Heading back to college – or showing up for your very first semester – can be a stressful experience.  Even if you’re really motivated and excited about school starting up again for the fall, the adjustment in schedules and routines can lead to a period of anxiety and stress.  While the response to a change is completely natural, so are the ways you can help to cope with the stressful situation and avoid negative consequences like poor sleep or poor academic performance.

Since the human stress response manifests in physical ways, even if the source of the stress is purely psychological like the transition back to school, it can largely be addressed with physical remedies.

Sleep early / get to class early

One of the biggest sources of stress for college students is a lack of sleep!  There is a lot going on and there’s a temptation to let the opportunities overwhelm your schedule, but try to keep a good sleeping schedule and get to class on time.  No more midnight coffee – at least for a week or two while you get settled into the school routine!  Being late or sleeping through class can lead to a whole list of other stresses like failing to turn in assignments or attendance-related grading.  And of course, when you’re tired any bit of bad news of them will set you off more than if you were rested.


Believe it or not, a little bit of exercise can go a long way to reduce stress.  It can even help you get to sleep regularly!  Many universities have exercise facilities for student use, so take advantage of these resources or just take a job around campus.  You’ll keep your energy levels higher, and you’ll be better suited to deal with issues that pop up.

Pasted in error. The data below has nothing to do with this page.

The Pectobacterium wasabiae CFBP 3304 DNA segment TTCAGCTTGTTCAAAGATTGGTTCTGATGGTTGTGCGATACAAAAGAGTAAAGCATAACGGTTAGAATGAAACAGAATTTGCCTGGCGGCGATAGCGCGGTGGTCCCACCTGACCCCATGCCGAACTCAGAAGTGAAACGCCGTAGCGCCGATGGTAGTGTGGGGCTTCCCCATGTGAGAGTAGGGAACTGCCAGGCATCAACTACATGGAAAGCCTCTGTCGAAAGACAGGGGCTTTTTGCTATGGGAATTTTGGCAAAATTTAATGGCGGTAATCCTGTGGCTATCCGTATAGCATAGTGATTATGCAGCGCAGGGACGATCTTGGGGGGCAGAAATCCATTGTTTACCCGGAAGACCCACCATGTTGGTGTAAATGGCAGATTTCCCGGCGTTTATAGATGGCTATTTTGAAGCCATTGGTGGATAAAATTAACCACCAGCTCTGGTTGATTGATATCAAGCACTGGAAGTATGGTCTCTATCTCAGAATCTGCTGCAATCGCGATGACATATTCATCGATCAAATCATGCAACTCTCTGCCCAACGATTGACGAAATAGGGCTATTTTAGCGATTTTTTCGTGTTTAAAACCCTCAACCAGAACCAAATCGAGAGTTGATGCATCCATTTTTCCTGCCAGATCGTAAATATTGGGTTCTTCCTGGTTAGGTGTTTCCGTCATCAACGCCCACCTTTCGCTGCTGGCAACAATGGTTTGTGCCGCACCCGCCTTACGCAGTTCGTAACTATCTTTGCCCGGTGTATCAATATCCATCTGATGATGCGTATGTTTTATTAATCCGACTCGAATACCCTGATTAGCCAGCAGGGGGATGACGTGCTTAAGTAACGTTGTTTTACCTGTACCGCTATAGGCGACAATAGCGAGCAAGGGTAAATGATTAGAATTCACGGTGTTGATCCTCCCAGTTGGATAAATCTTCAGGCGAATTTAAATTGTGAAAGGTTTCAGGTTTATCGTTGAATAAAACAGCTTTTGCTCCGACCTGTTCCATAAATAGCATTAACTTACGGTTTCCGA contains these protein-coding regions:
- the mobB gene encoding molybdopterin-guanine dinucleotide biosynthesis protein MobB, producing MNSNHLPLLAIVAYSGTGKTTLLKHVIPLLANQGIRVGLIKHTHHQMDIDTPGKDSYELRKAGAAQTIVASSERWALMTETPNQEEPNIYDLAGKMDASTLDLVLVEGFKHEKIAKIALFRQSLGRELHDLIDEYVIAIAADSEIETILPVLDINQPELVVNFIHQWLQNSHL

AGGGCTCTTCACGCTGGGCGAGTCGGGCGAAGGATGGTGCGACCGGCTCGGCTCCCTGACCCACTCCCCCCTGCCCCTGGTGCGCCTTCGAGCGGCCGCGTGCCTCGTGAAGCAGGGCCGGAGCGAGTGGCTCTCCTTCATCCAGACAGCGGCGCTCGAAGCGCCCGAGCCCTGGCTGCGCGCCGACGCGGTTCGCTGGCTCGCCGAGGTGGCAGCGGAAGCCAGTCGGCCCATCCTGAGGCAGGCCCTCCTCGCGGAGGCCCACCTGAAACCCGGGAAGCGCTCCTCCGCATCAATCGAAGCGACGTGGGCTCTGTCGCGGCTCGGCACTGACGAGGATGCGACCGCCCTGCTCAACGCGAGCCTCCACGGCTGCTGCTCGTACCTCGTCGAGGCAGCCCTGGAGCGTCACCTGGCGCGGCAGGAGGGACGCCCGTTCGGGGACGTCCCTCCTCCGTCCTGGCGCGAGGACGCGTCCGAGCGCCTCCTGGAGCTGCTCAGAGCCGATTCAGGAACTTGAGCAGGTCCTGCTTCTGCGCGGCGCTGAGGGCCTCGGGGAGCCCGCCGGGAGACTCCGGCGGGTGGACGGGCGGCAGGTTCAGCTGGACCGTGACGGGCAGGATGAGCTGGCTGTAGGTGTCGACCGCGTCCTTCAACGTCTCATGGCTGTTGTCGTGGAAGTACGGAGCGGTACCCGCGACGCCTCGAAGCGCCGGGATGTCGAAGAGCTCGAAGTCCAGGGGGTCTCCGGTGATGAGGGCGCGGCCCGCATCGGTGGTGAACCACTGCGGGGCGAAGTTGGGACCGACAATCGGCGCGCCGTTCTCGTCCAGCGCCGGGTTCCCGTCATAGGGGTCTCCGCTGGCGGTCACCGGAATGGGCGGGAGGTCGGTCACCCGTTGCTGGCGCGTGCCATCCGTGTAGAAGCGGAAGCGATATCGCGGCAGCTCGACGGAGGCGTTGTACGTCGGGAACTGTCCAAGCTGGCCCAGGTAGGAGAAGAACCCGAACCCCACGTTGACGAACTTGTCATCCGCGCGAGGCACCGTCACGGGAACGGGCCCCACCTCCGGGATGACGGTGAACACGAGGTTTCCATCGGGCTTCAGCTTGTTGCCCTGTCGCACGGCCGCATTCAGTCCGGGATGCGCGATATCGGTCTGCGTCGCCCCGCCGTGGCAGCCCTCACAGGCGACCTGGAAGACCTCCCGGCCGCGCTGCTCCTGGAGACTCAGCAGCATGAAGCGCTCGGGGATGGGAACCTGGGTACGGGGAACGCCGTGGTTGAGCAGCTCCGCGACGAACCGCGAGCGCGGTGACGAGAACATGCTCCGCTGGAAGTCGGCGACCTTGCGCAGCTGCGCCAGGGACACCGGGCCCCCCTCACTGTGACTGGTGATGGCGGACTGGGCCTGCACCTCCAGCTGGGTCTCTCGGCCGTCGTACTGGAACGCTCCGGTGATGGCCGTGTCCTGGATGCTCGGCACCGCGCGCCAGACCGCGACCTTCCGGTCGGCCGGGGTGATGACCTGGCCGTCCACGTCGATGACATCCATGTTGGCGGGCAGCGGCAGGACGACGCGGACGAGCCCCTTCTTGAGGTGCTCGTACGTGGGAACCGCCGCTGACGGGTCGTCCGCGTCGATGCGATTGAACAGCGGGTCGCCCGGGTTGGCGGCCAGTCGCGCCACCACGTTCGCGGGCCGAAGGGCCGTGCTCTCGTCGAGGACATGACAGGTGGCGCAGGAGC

Set Limits / Be Realistic

It may sound obvious, but sometimes you have to admit that you won’t be able to take six classes while running two clubs and attending events for three others.  Sometimes though, if you really want to accomplish all of those things, it can be easy to forget exactly how much time and effort all of those goals can take.  Tests and class assignments should take top priority, and then your favorite clubs and extra-curricular activities can compete for secondary attention.

Don’t fall behind

Despite all the distraction, be sure to find time to keep up to date on the first week’s worth of reading and class assignments.  Its easy to fall behind, but it can be very difficult to catch up with the class later on – and trying to play catch up will certainly add to your stress level.

Take a Deep Breath

If everything seems too crazy and it just gets to be too much, close your eyes and take a deep breath!  This simple action can help clear your mind and slow your pulse.

These things may seem like common sense, or maybe even too simple to help overcome all types of stress.  But if you follow these tips, the transition back to college life won’t be so tough!  Now, that doesn’t mean challenges and unexpected events won’t pop up in your way, that’s all just part of the experience.  However, with these simple steps, you’ll be in a better position to deal with whatever happens.

2 Responses to “Tips for Overcoming Back to School Stress”

  1. Thank you for your tips. Surely they look very good. Thumbs UP

  2. Another tip for college students is to get involved on campus. Most colleges usually have an involvement fair, or something similar, during the first few weeks of school. This is a chance for students to discover all the various clubs and activities that the school has to offer. Maybe he or she is interested in a fraternity or sorority or maybe he or she wants to join a club that is somehow associated to your major or career interests. Whatever the case may be, getting involved on campus is the quickest way to meet people.

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